In the early months of 2007, I came to Joe Spear, the managing editor of The Free Press, and said: I want to start a baseball blog. If you want it on our website, great; if you don't, that's OK too, but I want to do this somewhere, somehow. He immediately said he wanted it on The Free Press site.
Our then-webmaster fairly quickly set up a crude blog platform within our site. It allowed no comments and required me to write out the html commands to create hyperlinks. It was clumsy and inconvenient and not all that accessible. And I used that for a bit more than two years. Perhaps that setup would have been improved with time, but the webmaster left our employ, and there was no successor.
By 2009 a few other staffers were blogging. They weren't using the in-house platform that had been set up for me; they were using Blogger, with links from the Free Press homepage to the blogs. I was, let us say, "encouraged" to shift to Blogger also. I was wary of the change, largely because I was not impressed by the tone of comments on Free Press stories, but in May I made the jump. (And the comment problem has not been an issue here; thank you.)
The new platform was easy and versatile. It also isn't really part of The Free Press website. Today, in the middle of the offseason, I'm drawing (according to Google Stats) about 8,800 visits a month; very few are coming through my employer's site, which means The Free Press isn't gaining much from all my blog activity.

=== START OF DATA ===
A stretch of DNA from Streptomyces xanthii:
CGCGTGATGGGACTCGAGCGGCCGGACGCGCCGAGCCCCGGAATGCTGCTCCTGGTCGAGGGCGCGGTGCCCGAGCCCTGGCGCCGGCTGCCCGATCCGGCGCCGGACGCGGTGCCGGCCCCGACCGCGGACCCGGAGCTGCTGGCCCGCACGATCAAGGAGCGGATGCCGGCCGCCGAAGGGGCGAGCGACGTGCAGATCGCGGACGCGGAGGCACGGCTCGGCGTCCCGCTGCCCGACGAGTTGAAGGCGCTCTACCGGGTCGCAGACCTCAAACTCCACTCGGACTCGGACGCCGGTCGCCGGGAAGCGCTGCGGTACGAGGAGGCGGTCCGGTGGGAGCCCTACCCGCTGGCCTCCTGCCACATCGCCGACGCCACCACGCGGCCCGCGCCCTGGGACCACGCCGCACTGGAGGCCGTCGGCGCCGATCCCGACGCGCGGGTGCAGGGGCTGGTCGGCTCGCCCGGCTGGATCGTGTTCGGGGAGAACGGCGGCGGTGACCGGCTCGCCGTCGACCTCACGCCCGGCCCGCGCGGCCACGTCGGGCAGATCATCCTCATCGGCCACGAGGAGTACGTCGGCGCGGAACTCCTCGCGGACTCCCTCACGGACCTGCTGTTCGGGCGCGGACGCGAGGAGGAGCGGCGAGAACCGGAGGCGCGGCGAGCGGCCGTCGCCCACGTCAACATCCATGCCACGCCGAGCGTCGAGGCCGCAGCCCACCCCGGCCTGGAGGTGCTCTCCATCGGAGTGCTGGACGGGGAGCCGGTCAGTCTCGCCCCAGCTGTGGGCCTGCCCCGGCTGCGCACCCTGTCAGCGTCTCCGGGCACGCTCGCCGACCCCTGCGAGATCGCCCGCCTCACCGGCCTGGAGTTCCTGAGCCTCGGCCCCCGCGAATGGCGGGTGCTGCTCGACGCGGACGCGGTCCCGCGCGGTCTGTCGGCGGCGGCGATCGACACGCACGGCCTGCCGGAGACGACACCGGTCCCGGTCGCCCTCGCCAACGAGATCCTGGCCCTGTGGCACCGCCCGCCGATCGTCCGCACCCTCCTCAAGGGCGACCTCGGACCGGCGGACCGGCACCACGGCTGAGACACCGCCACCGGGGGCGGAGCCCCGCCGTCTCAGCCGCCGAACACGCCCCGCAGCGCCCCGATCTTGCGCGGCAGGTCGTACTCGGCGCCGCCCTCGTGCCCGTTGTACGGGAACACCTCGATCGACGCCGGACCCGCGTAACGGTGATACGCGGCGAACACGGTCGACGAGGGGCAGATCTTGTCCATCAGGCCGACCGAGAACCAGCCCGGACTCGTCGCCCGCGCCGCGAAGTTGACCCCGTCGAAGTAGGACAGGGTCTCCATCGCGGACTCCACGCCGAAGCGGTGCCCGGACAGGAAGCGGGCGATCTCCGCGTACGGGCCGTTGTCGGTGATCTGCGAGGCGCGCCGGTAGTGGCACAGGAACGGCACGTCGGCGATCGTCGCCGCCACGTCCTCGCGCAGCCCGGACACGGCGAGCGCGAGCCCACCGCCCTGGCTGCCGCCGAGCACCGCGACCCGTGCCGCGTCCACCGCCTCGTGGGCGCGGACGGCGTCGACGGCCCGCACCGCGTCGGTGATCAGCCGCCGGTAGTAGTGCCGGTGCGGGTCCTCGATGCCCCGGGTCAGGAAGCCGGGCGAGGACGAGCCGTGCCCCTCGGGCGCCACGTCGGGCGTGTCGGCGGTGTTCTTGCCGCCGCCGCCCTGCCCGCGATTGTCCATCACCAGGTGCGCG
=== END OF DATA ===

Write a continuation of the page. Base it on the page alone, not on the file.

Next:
All this is relevant because sometime this month The Free Press will install a paywall. (Here's the publisher's explanation.) Let me say here that I have absolutely no quarrel with this decision; I favor it, and have for some time. The give-it-away model isn't working financially for newspapers in general and The Free Press in particular, and isn't going to.
As matters stand, of course, this would have little effect on this blog. Most of you don't come here through The Free Press site. You come from other blogs, through bookmarks, through search engines ... and as long as the Outsider is on Blogger, those alternative routes are going to be there.
But that may not last much longer. Two thousand-plus visitors a week, many/most of whom are otherwise not Free Press customers, has an obvious attraction. Given that Jim Santori specifically mentions the blogs as something to be affected by the paywall, I assume this blog is likely to move once more.
I'll let you know when I know.